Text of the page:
Letter: Alarming or alarmist? The statistics of ozone depletion

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The Independent Online
Sir: We are right to be concerned about continuing damage to the atmospheric ozone layer and the environmental and ecological consequences ('Think global, act pessimistic', 23 April).

In informing us of the 12-14 per cent decrease in ozone in the first three months of 1993 over North America and Europe, your science correspondent suggests that this could result in a 25 per cent increase in harmful ultraviolet radiation reaching Britain this year because a 1 per cent loss in ozone gives a corresponding increase in UV radiation of between 1.3 and 2 per cent ('Ozone depletion linked to rise in harmful radiation', 23 April).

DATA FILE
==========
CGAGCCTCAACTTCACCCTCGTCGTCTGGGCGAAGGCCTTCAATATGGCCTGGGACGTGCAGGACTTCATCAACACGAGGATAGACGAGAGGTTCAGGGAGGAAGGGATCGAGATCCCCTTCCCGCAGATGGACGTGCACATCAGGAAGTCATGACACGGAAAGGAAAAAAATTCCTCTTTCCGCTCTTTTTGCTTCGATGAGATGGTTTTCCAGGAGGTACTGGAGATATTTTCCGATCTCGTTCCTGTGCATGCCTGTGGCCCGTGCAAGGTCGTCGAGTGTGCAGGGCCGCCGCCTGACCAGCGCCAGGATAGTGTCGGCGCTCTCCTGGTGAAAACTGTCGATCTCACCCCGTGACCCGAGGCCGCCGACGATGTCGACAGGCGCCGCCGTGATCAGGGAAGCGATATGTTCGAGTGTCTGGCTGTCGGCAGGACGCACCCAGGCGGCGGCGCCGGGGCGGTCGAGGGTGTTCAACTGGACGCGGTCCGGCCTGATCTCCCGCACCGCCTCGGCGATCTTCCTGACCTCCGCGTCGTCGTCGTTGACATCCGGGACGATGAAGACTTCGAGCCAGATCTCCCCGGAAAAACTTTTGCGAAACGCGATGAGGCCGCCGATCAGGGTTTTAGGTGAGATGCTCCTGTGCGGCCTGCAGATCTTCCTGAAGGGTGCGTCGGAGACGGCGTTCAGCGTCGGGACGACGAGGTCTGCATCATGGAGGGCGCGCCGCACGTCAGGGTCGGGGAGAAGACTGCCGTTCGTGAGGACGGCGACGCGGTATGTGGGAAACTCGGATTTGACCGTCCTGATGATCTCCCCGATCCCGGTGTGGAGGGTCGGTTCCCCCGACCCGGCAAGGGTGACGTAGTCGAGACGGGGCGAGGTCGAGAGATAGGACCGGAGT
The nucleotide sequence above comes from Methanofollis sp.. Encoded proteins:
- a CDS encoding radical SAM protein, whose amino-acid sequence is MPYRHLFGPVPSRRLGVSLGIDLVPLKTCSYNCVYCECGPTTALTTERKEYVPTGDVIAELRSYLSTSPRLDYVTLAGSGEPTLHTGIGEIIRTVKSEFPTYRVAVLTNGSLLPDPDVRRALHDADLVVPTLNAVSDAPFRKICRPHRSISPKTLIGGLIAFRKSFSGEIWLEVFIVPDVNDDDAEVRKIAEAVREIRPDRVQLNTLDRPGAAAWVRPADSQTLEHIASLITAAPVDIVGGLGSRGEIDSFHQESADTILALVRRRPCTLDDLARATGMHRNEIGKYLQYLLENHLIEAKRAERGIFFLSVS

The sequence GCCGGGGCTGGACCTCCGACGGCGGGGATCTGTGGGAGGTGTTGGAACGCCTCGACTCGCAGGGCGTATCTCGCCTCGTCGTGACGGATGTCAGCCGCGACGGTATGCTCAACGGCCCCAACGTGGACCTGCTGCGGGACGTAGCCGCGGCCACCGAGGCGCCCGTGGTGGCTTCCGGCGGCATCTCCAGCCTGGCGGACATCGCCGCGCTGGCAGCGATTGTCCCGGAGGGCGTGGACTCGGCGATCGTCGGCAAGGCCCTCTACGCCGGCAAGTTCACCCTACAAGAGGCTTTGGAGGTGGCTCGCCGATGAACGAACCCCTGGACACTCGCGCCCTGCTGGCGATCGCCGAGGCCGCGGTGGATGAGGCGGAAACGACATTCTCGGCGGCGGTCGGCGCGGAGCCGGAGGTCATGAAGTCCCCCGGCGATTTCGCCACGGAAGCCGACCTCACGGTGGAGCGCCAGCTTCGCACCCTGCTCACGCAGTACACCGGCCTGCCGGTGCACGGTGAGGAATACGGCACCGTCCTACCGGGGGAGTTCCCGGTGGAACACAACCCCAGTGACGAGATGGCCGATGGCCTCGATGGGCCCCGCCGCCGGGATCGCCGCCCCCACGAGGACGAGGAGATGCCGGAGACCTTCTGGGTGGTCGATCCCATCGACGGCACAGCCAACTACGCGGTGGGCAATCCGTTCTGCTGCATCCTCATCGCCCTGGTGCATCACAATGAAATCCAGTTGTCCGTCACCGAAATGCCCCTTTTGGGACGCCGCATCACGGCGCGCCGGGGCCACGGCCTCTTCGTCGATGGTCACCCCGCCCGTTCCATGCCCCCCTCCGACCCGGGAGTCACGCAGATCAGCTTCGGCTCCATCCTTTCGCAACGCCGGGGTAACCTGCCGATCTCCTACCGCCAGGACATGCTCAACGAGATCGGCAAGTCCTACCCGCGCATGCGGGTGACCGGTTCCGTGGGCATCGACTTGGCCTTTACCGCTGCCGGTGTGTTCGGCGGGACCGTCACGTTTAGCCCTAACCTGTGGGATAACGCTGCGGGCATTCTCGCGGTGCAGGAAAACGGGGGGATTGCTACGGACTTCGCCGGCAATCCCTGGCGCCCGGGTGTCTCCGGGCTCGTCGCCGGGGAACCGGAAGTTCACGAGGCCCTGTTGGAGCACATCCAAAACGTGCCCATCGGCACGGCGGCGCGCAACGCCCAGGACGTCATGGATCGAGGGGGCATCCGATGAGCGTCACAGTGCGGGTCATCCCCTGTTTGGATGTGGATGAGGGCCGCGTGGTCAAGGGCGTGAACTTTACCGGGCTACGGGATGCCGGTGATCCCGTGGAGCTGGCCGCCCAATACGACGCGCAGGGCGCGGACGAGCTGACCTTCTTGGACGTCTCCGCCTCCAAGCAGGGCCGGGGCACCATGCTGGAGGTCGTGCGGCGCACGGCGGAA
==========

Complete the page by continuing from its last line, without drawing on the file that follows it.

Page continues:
What he failed to acknowledge is that for many years now ozone depletion in winter months, when ambient ultraviolet levels are low in Britain, has been greater than depletion in the summer months when much smaller ozone losses have been recorded. Consequently, a wintertime loss of ozone of 12-14 per cent would lead to less than a 2 per cent increase in our annual ambient UV exposure this year.

While the latest Nasa report on ozone depletion is alarming, a prediction of UV levels rising by 25 per cent is alarmist.

Yours faithfully,



23 April